Don't wait until you feel tired and/or sleepy to go to bed. Bedtime is the same regardless of how you feel. This is the main mistake most adults make, they don't see the need to go to bed until they feel like it. An overactive overstimulated mind at the computer or watching TV is a terrible barometer of how much sleep the body needs.

Think of bedtime routine as pampering and self-care.

Don't keep any business-y type things in the bedroom. That's what the office and a desk are for. Anything that looks like it might promote over-thinking or worry is banished. Do all work someplace else. Who wants the energy of unpaid bills in the bedroom? 

 Unless you're sick the bed is only for a couple of things and one of them is sleep. We don't have a TV in the bedroom. Our brains need to associate going to bed with being in a mindset for sleep. 

 If you wake up and can't go back to sleep within 20 minutes get up, get some water, maybe read a bit, then go back to bed. You might also try prayer, meditation, and counting your blessings. 

If you are feeling sick, run-down, and exhausted changing your sleep routine is a good place to begin getting yourself to a healthier state.

If you only make one resolution this year, creating and maintaining a healthy sleep pattern is going to do the most good in every other area of your life. 

Thursday, January 16, 2020

Building Your Bedtime Routine



Bedtime is an event when you are a child or a parent of small children. After dinner there is a bath, cozy clean pajamas, reading a book with Mom or Dad. It's a routine and everyone knows what to expect every night. It's so special that it is a key scene in TV shows and movies regarding families. You probably have your own special memories from your own childhood or from your child's.

But something happens as we get older. At some point, we throw out the comforting ritual. We watch late-night television or prowl Facebook until we nearly pass out from exhaustion and then fall into bed. As a nation, we complain about our inability to sleep or wear our lack of sleep as a badge of honor.

Let's make being tucked in at night a grown-up thing. If you were a child you remember how to do this, right? And if you have raised kids of your own, you just have no excuse not to be treating yourself to a goodnight ritual.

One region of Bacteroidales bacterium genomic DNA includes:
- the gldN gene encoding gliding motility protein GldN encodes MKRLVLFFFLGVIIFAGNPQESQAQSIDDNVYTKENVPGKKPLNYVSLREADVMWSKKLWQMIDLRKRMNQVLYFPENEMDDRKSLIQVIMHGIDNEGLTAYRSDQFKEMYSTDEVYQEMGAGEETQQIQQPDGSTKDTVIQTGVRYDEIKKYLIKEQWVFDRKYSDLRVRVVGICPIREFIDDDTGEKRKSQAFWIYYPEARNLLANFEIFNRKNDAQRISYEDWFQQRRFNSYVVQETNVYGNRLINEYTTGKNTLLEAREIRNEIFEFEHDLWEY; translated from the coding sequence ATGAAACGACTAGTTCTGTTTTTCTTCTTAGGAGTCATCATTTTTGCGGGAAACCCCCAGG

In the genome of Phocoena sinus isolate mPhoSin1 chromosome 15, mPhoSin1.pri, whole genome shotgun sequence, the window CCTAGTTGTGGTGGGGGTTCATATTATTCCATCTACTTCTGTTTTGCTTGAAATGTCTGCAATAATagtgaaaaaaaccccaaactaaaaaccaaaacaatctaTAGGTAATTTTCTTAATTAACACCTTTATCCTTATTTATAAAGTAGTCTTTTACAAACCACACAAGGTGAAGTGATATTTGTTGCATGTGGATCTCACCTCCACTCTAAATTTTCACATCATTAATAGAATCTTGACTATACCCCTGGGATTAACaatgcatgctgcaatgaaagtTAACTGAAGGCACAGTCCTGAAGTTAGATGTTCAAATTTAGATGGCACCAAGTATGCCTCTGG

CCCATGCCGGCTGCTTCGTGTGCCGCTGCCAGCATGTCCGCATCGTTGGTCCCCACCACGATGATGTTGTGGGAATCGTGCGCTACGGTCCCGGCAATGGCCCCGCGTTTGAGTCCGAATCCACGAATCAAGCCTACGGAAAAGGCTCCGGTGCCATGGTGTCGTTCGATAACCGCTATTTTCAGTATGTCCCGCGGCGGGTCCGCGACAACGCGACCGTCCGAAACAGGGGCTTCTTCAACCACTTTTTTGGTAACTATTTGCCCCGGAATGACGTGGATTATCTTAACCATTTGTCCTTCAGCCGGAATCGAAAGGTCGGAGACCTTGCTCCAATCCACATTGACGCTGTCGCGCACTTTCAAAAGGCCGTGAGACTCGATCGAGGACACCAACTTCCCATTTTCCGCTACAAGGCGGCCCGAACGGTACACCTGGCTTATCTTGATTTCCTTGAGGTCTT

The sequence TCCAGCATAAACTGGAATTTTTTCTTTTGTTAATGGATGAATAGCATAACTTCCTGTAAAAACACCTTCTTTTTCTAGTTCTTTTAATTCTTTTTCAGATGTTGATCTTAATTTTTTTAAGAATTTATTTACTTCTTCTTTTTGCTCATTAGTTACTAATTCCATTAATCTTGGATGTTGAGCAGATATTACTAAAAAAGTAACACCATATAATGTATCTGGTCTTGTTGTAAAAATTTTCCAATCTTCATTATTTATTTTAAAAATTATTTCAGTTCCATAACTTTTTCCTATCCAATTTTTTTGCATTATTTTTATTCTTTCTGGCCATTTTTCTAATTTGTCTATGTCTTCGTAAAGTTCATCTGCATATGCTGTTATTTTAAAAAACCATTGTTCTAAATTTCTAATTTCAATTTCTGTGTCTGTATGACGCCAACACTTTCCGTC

Your inner child is going to revolt! "But I wanna stay up and stalk Harry and Meghan on social media!" 

To which you will reply "I know. But whenever you don't get to bed on time you feel out of sorts the next day and it's hard to focus at work. So, off to bed."

If it takes treating yourself like a toddler to create better habits that's okay. 

You might want to refer back to your Fresh Start Tool Kit

Tucking yourself in: 

Step 1. Set a bedtime and stick with it. No matter how much your inner toddler whines to stay up late to see George Clooney on Jimmy Kimmel, you are going to stand strong. It's okay to give yourself a window: my bedtime is between ten and ten-thirty. Choose the right time for you. I'm a lark so my time is pretty early. If you are an owl just make sure to give yourself 8 hours before the alarm goes off the next morning.

Step 2. If you are a nighttime shower person do that. If you are a morning shower person, wash your face and moisturize. I brush my teeth immediately after dinner in order to signal to my brain we're done eating for the day. We are learning more about the benefits of intermittent fasting, so the earlier the better. 

Step 3. Put on your favorite cozy pajamas.

Step 4. Dim the lights around the house.

Step 5. If you are having alcohol in the evening keep it earlier, closer to dinnertime. It can interfere with sleep in the early morning hours. For bedtime, drinks stick to decaf tea or water or any of the teas that promote sleep.

Step 6. Turn off all the screens. This is where your inner tween will start wailing but remember, you are the adult now. Have a little self-control. No screens the last 20 minutes before you actually get in bed. It should really be an hour but let's be realistic. 

Step 7. A bedtime story! Yay! It's the best part and you can choose whatever you want. But be careful. I've been reading War and Peace for eleven years or something. By the time I get to this point my brain is thinking "Time to go to sleep!" This isn't the time for a page-turner.  Classics and personal development work nicely. Just like we primed our brain for our day, now we are priming it for sleep. You'll want to end the day on a good note.

Step 8. Prayers. Meditations. Affirmations. Gratitude. Reflections on the day. 

A note about sleep aids: I take Melatonin about an hour before I climb into bed. Be careful with things like certain allergy meds that have been linked to dementia as well as anything that requires a prescription. Like a lot of things in life, the simplest solution is the best one. We don't want to mess around too much with our body's natural ability to do its job. 


Variations:

Okay, I know there's more to it because your mom isn't fixing the coffee pot for you and your dad isn't going around locking all the doors. You might need to let the animals out one last time, charge your phone, or pick out clothes for tomorrow.

Work all of those things in and around your bedtime routine as it works for you. I make the coffee after dinner if I remember but more often it's in there somewhere between a glass of water and wrangling my testy inner tween. But the overall process happens every night. I'm sure it does for you too your version just might need a little you-centric tweaking to make the most of it.